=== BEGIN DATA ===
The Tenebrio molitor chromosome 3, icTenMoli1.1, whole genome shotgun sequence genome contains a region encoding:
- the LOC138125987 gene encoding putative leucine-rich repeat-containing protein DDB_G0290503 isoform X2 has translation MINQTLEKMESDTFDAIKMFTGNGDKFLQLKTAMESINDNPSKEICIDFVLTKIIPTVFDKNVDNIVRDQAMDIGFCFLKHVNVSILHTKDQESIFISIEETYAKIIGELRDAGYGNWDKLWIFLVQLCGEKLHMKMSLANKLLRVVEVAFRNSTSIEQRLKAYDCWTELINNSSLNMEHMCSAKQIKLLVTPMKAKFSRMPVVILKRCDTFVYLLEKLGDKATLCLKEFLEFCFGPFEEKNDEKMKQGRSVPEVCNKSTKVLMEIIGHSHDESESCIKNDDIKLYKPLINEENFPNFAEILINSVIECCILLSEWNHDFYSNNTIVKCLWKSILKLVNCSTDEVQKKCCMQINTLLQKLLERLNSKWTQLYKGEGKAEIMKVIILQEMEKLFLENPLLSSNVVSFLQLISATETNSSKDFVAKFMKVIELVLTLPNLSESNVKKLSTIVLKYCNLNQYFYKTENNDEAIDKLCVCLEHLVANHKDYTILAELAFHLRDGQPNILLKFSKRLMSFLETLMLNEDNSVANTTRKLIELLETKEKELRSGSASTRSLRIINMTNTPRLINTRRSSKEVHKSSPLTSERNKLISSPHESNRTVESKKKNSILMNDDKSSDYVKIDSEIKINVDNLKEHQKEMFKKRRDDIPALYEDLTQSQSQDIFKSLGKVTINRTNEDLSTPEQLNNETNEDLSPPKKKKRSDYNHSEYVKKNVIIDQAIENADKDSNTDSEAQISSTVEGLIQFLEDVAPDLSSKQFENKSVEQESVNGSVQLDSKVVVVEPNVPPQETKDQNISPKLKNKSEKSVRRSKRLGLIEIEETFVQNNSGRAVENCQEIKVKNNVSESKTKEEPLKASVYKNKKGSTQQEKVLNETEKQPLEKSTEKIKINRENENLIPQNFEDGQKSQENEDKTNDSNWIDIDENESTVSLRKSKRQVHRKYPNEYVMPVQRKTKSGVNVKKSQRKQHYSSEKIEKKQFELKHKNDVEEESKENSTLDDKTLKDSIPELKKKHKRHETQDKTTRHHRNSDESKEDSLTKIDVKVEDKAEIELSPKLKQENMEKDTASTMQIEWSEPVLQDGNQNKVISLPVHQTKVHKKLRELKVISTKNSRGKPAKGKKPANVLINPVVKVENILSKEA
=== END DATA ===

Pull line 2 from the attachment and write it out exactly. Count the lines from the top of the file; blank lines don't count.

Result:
- the LOC138125987 gene encoding putative leucine-rich repeat-containing protein DDB_G0290503 isoform X2 has translation MINQTLEKMESDTFDAIKMFTGNGDKFLQLKTAMESINDNPSKEICIDFVLTKIIPTVFDKNVDNIVRDQAMDIGFCFLKHVNVSILHTKDQESIFISIEETYAKIIGELRDAGYGNWDKLWIFLVQLCGEKLHMKMSLANKLLRVVEVAFRNSTSIEQRLKAYDCWTELINNSSLNMEHMCSAKQIKLLVTPMKAKFSRMPVVILKRCDTFVYLLEKLGDKATLCLKEFLEFCFGPFEEKNDEKMKQGRSVPEVCNKSTKVLMEIIGHSHDESESCIKNDDIKLYKPLINEENFPNFAEILINSVIECCILLSEWNHDFYSNNTIVKCLWKSILKLVNCSTDEVQKKCCMQINTLLQKLLERLNSKWTQLYKGEGKAEIMKVIILQEMEKLFLENPLLSSNVVSFLQLISATETNSSKDFVAKFMKVIELVLTLPNLSESNVKKLSTIVLKYCNLNQYFYKTENNDEAIDKLCVCLEHLVANHKDYTILAELAFHLRDGQPNILLKFSKRLMSFLETLMLNEDNSVANTTRKLIELLETKEKELRSGSASTRSLRIINMTNTPRLINTRRSSKEVHKSSPLTSERNKLISSPHESNRTVESKKKNSILMNDDKSSDYVKIDSEIKINVDNLKEHQKEMFKKRRDDIPALYEDLTQSQSQDIFKSLGKVTINRTNEDLSTPEQLNNETNEDLSPPKKKKRSDYNHSEYVKKNVIIDQAIENADKDSNTDSEAQISSTVEGLIQFLEDVAPDLSSKQFENKSVEQESVNGSVQLDSKVVVVEPNVPPQETKDQNISPKLKNKSEKSVRRSKRLGLIEIEETFVQNNSGRAVENCQEIKVKNNVSESKTKEEPLKASVYKNKKGSTQQEKVLNETEKQPLEKSTEKIKINRENENLIPQNFEDGQKSQENEDKTNDSNWIDIDENESTVSLRKSKRQVHRKYPNEYVMPVQRKTKSGVNVKKSQRKQHYSSEKIEKKQFELKHKNDVEEESKENSTLDDKTLKDSIPELKKKHKRHETQDKTTRHHRNSDESKEDSLTKIDVKVEDKAEIELSPKLKQENMEKDTASTMQIEWSEPVLQDGNQNKVISLPVHQTKVHKKLRELKVISTKNSRGKPAKGKKPANVLINPVVKVENILSKEA